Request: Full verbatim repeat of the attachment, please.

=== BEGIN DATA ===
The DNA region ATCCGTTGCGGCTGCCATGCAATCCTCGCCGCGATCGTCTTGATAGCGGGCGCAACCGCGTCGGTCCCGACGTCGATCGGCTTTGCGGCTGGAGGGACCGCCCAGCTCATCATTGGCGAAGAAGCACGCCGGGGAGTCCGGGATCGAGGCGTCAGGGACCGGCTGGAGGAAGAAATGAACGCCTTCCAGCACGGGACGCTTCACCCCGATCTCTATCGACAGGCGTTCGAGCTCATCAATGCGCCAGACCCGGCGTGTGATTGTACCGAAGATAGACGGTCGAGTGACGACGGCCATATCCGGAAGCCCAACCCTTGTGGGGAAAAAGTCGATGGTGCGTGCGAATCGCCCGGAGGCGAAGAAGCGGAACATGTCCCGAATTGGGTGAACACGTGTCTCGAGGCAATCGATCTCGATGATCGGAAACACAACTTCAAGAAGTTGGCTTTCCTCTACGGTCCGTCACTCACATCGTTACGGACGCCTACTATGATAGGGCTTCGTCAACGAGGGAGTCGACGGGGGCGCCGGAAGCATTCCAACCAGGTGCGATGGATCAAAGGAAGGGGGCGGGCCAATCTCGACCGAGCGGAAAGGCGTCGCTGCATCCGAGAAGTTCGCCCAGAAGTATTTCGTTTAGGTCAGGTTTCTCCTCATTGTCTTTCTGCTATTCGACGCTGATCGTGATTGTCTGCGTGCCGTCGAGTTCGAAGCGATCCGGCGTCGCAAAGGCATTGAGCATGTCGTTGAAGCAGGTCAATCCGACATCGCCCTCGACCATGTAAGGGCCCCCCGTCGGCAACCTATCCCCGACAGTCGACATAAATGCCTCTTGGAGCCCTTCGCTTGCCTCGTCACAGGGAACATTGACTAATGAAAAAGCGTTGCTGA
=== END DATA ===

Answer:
The DNA region ATCCGTTGCGGCTGCCATGCAATCCTCGCCGCGATCGTCTTGATAGCGGGCGCAACCGCGTCGGTCCCGACGTCGATCGGCTTTGCGGCTGGAGGGACCGCCCAGCTCATCATTGGCGAAGAAGCACGCCGGGGAGTCCGGGATCGAGGCGTCAGGGACCGGCTGGAGGAAGAAATGAACGCCTTCCAGCACGGGACGCTTCACCCCGATCTCTATCGACAGGCGTTCGAGCTCATCAATGCGCCAGACCCGGCGTGTGATTGTACCGAAGATAGACGGTCGAGTGACGACGGCCATATCCGGAAGCCCAACCCTTGTGGGGAAAAAGTCGATGGTGCGTGCGAATCGCCCGGAGGCGAAGAAGCGGAACATGTCCCGAATTGGGTGAACACGTGTCTCGAGGCAATCGATCTCGATGATCGGAAACACAACTTCAAGAAGTTGGCTTTCCTCTACGGTCCGTCACTCACATCGTTACGGACGCCTACTATGATAGGGCTTCGTCAACGAGGGAGTCGACGGGGGCGCCGGAAGCATTCCAACCAGGTGCGATGGATCAAAGGAAGGGGGCGGGCCAATCTCGACCGAGCGGAAAGGCGTCGCTGCATCCGAGAAGTTCGCCCAGAAGTATTTCGTTTAGGTCAGGTTTCTCCTCATTGTCTTTCTGCTATTCGACGCTGATCGTGATTGTCTGCGTGCCGTCGAGTTCGAAGCGATCCGGCGTCGCAAAGGCATTGAGCATGTCGTTGAAGCAGGTCAATCCGACATCGCCCTCGACCATGTAAGGGCCCCCCGTCGGCAACCTATCCCCGACAGTCGACATAAATGCCTCTTGGAGCCCTTCGCTTGCCTCGTCACAGGGAACATTGACTAATGAAAAAGCGTTGCTGA